Crossing the road we head in the other direction now towards the snow-capped mountains, we crunched our way across the land driving over small bushes and around those tufted grassy ones as these sometimes choose to grow on a boulder. There is another brilliant track somewhere around that rose up into the Jbel and called the “Cirque de Jaffer” I think it off to our left and not for us today. There’s hardly vegetation here just grit.. dirt.. stones and boulders, the bareness of it all was amazing the earth here was stripped back to its core revealing its natural colours, greens browns purples and some shade of red. I noticed now we were steadily climbing and had been for the past hour, the track twisted and turned as we rose up and down and twisted down into shallow valleys before climbing again. It was lunchtime as we pulled off the track to park amongst some shrubbery.
Sometimes the track seemed to disappear so heading in a general direction was the norm and keeping a particular ref point in view was the way forward.
The view was….
A couple of guys came by on small motorbikes they shouted and waved but left us alone, down the hill I watched them go, I could see some square shapes in the distance and probably where they were going? We began to collect dead wood and began bagging it for tonight’s fire, I strapped some on my bonnet as there was no room inside or on the top, but it impaired my vision of the tracks so later on I ditched it, the thought was there but it wasn’t a good idea after all.
Pete and Ian standing by the Defenders
After collection enough we moved off the hill down the reverse side and onto a better track, in fact it was a road though it still twisted and followed the easiest route up and down..up and down, sometimes going round the steeper hills but for the most part it was mostly heading upwards. Sometimes we drove through villages, it was difficult sometimes to decide if they were lived in or deserted!
A small town, some districts seem deserted
We had a river crossing today, it wasn’t a huge challenge today just a wide shallow and quiet river, it’s always good to get an easy one under ones belt first I guess. Once today we would come across a green and very fertile valley its early Spring so to see crops was a bit of a surprise, they had built irrigation systems and in the remote parts they installed small pump houses with generators. The Spring melt water from higher up the mountains was helping too.
How green is this valley?
In and out of the green valley we drove and before going back into the scrub and dusty dry floor. Sometimes others found themselves at the front as Pete and Jo dropped back for a break and took some photos of the tour in progress.
Us at the front for a while, still heading skywards
The red 110 eating my dust for a change
A long conversation took place over the radio as to how a horse becomes a mule and where does the old donkey fit into all this??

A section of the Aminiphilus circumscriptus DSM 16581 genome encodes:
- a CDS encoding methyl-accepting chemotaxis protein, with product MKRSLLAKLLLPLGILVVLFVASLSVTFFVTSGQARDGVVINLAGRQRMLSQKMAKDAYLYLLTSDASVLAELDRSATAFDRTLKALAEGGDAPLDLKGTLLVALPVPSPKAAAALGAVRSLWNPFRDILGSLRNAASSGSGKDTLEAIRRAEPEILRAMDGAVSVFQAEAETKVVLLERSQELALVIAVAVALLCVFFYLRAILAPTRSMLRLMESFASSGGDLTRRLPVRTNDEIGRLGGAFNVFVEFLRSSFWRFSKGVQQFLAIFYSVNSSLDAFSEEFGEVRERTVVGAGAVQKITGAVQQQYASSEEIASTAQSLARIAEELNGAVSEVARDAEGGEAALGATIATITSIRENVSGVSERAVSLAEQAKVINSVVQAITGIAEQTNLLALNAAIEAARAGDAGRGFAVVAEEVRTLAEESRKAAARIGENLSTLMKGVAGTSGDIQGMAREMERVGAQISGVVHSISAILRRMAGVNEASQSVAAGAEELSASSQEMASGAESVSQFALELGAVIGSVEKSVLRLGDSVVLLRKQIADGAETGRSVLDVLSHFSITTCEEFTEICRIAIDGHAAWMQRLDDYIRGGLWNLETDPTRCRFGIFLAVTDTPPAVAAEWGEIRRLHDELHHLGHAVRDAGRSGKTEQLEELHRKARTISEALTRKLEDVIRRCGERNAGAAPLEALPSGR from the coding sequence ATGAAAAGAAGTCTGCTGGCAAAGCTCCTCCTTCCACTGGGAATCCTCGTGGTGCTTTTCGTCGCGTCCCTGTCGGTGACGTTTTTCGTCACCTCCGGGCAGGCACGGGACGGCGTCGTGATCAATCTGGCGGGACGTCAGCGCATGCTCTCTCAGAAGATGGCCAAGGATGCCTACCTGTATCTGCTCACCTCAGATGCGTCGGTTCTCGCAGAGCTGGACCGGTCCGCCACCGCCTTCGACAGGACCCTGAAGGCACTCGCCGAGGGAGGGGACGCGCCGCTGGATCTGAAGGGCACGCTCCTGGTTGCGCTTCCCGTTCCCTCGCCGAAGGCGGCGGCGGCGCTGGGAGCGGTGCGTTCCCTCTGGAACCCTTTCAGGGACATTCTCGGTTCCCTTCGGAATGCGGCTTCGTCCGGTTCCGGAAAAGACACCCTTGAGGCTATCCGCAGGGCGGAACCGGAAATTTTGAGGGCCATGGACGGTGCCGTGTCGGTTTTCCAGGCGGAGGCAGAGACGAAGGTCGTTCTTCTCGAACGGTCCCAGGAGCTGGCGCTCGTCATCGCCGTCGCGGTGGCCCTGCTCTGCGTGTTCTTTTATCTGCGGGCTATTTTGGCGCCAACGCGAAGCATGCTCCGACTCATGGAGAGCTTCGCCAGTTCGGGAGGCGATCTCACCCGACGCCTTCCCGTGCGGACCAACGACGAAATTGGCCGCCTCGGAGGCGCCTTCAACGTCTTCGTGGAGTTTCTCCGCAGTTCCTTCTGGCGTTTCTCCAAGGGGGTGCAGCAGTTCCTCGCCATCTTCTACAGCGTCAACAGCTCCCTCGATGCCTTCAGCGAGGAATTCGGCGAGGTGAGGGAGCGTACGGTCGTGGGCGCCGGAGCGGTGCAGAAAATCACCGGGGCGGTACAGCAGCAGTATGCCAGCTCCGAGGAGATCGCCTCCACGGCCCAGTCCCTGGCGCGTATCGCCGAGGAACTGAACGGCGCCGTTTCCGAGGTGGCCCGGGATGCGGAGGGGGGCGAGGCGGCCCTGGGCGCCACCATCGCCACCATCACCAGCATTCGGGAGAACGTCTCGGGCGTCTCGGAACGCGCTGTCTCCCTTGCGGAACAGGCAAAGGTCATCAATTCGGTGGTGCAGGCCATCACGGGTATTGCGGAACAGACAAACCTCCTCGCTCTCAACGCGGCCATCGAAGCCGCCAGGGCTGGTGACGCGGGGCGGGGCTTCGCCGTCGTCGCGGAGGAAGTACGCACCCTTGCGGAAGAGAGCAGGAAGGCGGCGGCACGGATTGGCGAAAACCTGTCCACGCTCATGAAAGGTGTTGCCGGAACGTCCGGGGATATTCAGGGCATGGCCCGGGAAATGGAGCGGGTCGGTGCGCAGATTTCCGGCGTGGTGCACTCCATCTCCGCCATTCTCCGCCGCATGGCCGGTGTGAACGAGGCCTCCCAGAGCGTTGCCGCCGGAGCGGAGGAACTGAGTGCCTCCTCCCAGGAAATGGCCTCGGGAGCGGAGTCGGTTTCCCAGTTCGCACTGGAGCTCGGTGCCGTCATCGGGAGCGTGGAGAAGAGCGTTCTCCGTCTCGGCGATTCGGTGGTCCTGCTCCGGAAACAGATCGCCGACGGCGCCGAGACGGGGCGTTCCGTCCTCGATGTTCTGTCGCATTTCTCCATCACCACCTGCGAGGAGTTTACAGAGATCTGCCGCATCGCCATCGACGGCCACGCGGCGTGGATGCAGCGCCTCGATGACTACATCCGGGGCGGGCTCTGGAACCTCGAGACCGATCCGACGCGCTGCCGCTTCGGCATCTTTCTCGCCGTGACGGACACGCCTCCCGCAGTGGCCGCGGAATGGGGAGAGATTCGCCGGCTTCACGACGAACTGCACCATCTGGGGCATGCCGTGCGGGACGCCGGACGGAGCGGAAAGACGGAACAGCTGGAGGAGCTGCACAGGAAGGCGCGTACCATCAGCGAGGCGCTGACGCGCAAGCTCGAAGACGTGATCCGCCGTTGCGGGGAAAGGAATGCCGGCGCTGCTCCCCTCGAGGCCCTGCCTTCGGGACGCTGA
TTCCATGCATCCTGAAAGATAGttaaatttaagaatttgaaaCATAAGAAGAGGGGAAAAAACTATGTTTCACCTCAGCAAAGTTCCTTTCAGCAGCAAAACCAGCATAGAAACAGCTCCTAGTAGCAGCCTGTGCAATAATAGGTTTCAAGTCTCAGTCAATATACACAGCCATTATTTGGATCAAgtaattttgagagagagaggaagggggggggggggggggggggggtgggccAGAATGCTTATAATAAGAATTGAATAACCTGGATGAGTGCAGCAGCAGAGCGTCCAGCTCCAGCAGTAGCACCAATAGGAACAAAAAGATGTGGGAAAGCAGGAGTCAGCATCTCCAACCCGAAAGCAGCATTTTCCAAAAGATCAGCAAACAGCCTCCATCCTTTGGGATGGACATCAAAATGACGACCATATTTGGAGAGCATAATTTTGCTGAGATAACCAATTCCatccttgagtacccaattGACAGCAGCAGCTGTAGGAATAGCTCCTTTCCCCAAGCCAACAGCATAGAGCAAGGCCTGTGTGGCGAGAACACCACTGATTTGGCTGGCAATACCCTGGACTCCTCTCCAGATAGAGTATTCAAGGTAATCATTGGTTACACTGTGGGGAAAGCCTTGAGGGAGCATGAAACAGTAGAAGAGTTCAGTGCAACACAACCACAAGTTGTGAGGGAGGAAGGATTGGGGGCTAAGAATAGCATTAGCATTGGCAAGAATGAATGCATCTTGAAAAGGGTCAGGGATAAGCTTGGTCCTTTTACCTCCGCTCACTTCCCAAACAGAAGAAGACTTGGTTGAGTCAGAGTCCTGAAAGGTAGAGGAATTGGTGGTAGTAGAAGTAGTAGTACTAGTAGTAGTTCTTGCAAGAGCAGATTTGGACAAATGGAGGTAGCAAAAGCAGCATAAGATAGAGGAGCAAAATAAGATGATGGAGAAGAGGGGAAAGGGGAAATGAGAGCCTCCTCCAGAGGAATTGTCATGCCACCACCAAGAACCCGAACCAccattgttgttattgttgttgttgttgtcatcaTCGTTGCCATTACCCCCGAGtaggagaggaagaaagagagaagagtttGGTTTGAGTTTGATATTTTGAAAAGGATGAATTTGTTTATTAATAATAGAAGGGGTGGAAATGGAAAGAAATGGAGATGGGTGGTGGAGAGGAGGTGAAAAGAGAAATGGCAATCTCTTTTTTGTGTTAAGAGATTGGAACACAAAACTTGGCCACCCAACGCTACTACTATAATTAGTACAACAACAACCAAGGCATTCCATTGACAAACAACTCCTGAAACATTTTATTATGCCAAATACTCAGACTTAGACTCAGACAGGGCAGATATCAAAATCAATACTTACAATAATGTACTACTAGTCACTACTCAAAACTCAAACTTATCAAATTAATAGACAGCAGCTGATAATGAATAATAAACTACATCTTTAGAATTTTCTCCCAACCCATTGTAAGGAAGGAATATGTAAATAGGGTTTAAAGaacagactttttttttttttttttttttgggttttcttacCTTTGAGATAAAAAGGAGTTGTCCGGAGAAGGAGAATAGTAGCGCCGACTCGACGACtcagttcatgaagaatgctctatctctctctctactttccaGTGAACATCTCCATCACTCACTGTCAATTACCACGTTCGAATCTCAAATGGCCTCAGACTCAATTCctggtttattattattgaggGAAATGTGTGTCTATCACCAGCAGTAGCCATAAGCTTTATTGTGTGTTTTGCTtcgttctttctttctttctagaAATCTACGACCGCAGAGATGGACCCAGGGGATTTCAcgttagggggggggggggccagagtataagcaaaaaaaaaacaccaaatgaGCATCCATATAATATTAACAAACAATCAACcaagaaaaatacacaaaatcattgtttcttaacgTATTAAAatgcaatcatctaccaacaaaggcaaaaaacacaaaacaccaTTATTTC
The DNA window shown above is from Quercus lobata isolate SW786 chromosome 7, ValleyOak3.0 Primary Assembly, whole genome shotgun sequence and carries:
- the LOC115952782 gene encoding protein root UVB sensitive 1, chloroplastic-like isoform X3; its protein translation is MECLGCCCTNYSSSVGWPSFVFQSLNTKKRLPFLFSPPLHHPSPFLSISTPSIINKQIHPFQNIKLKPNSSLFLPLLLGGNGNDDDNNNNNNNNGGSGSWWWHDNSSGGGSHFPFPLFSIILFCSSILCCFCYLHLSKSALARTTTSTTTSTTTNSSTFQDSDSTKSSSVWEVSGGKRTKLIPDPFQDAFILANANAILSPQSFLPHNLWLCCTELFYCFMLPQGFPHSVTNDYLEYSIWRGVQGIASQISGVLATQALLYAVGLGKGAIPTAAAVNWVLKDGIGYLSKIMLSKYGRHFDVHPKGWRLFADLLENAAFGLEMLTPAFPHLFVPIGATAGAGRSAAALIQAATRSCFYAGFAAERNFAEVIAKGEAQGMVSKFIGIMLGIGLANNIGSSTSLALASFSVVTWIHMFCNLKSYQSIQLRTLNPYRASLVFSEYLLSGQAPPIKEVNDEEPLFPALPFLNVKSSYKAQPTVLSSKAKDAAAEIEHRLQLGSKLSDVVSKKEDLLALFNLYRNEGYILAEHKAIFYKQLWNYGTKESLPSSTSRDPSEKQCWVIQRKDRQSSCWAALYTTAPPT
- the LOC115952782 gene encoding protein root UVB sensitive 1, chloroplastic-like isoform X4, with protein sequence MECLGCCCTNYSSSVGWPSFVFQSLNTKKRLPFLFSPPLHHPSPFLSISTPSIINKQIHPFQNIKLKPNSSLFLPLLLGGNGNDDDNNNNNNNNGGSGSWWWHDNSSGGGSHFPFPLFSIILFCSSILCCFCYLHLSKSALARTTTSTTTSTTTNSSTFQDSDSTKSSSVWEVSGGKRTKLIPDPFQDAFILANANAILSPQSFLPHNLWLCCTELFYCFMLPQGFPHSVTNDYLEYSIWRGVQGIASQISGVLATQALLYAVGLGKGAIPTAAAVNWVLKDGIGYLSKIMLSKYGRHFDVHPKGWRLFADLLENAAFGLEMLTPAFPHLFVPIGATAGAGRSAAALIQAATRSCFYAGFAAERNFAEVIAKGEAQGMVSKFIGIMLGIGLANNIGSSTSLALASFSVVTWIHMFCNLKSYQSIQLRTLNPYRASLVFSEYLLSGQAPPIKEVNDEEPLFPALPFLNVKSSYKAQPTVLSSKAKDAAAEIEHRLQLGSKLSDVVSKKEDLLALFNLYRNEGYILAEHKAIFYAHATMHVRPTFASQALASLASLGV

Mother Nature 1 Road 0
The road we were on dropped down and down eventually winded along with another quiet river again we could say that in its busy periods this river was really wide, in fact the road here and there was eroded, passing as close to the wall edge was advised, the undercut was quite a curve and had washed away the earth with just the actual 4 or 5 inches of tarmac left standing. Eventually we came across a single line of stones across the road, this indicated the road ahead was closed. A young lad appeared and told us the road up ahead was closed so had to turn around and find another way through. We dropped back to Agoudal to take the other road.
“HEY it’s that hotel again!” I said to Julie, Id called it The Bates Motel on account of the eerie introduction to it we had. Actually when they got there act together they served us well and in the haggle for a good price a grand meal was included, the facilities were OK too with plenty of warm water and European toilets! No time to stop and look though as we had a date with a camp site further up at Lake Tislet somewhere in the snow line and to get there not in the dark would be good.
We drove on out into different foothills still heading in the general direction of Lake Tislet. A loggers camp was seen off to the right also spotted was the Moroccan way of loading trucks to the max and higher! Julie also took photos of their special double-decker open-topped transit vans…Remember those old Ford transit vans and those old big cheeked Bedford trucks? Well they are all alive and well in Morocco! They run alongside old Merc transits and are popular” Jack of all Trade” vehicles
Chuck another log on mate…
Room on top for a dozen small ones…
Another seemingly deserted village.
We pass through the narrow villages at a very slow speed, the dust makes it look faster! In the more remote villages we find we have to go a bit quicker to deter the kids from jumping on the back for a ride through the village. We see the kids now in just about every village and they are all on the cadge, mostly smiling and waving us down asking for bon-bon (sweets)… stylo (pens /pencils)…pulling at their clothes (they want clothes)…doing a V with fingers at their lips…( cigarettes)…waving plastic bottles ( wanting water) Some have it down to a fine art, a quick beg before running down a side street to appear again ahead of us as we make our way through the village.